# Very basic Question on BLDC motor structure and commutation

Hi All, The BLDC tutorials I used were like the first “CASE A” scenario, with 2 magnetic poles on the rotor per set of UVW stator coils ( 2/3 pole/coil ratio). In this case it’s easy to see that all 6 steps produce torque (I’ve shown illlustration of 2 steps)

HOWEVER

All the real-life motors I have and have seen are based on “CASE B” scenario, with 4 poles/ 3 coils. As in my illustratoin, torque doesn’t seem to be produced in step 2 or beyond. I must be looking at something wrong because these motors work though!

Thoughts?

Maybe the second video in this post could help you understand: Magnetic field viewers
The field is “transferred” from pole to pole, causing the magnets to trail along, creating the motion. In your image, maybe it is too simplified. In order for torque to be made, you do have to the 6-step motion continuously, and with a specific relationship to the position and speed of the rotor, otherwise you will not generate torque.

Yes, the illustrated “step1” and “step2” positions shown were gotten into either by the back EMF from the “off” coil, or hall sensor, or other field measuring device. And yes of course the cycle repeats over and over.

I’m certainly no expert on motor construction, it’s a complex topic. But I’ll make an attempt:

The permanent magnets on the rotor determine the number of poles and pole-pairs.

The coils on the stator are arranged in a geometry to match the rotor poles. The number of windings is always three, but the number of stator teeth these windings are wound onto varies along with the number of pole pairs. Certain geometries will work, while others (like you have drawn) would not work and get “stuck”.

You’ve drawn the motors with 2 respective 4 poles, but always 3 slots. The 4 pole motor would not be constructed with 3 slots, but probably rather 6.

Here is an excellent resource that explains it in depth, if you’re interested: Things in Motion: Selecting the best pole and slot combination for a BLDC (PMSM) motor with concentrated windings

The relevant part is this:

The slot to pole ratio with consideration for the number of phases is designated by the variable q. If q is less than 0.25 then the arc covered by a rotor pole is now less than half a stator tooth. This results in multiple north and south magnet poles interacting with each stator tooth and so the torque generated by the motor is reduced. Therefore, q values of less than 0.25 are generally not considered feasible and can be eliminated.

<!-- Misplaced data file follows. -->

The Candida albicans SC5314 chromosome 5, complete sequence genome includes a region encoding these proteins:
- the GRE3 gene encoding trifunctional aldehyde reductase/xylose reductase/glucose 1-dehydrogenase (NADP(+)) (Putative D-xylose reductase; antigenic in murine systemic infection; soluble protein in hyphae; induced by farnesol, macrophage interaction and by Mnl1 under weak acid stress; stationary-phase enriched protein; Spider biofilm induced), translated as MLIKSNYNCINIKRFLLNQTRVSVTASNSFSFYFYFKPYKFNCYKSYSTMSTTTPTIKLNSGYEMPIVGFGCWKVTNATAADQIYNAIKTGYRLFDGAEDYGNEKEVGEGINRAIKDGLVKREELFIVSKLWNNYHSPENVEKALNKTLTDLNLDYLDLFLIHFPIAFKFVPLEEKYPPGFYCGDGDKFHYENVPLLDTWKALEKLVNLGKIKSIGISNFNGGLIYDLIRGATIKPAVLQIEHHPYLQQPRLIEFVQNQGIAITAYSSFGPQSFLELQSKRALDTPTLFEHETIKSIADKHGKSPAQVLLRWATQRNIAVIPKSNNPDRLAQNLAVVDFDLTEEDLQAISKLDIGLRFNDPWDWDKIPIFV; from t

and:

Alternatively, if q is greater than 0.5 then it no longer makes sense to use a concentrated winding as a single rotor pole will span over multiple teeth. Instead, a distributed windings would be used.

Yeah, that video from Candas1 is excellent.

There’s a good animation at the bottom of this page for the original LRK winding (every other stator tooth wound) http://www.aerodesign.de/peter/2001/LRK350/Warum_dreht_er_so_eng.html
Although I don’t think it’s quite right because the stator field should point half way between rotor magnets. As shown, the pulling force will be almost all radial (d-axis) rather than tangential (q-axis) which produces torque.

In fact, I think it’s exactly inverted from reality, because there should be two phases active at any given time. It should be like this:

I seriously dislike these diagrams, all of which are wrong in my experience. Someone needs to just carefully cut a gimbal motor open and use some of that magnetic field visualization paper, and graph 3 channels from the oscope in one video. It’s not 2 phases active at any time, the field strength and thus the de facto direction a compass would point if laid on top is continuously changing, also all the stator magnets are at least a bit energized at each moment. There aren’t a bunch that are totally unenergized. No wonder people get confused.

It’s the same thing with diagrams for the human body, they are just full of mistakes. I always have to dig up an actual x-ray to get the goods.

This depends on the type of commutation. In simple 6-step commutation, which is what most readily available ESCs are doing, there is indeed always one disconnected phase. And one disconnected phase would lead to several disconnected stator teeth / slots…

So the diagrams aren’t that far off, perhaps.

I’ve read some about this topic but I could never understand why not to use the same number of poles and slots? Is there an obvious reason for that?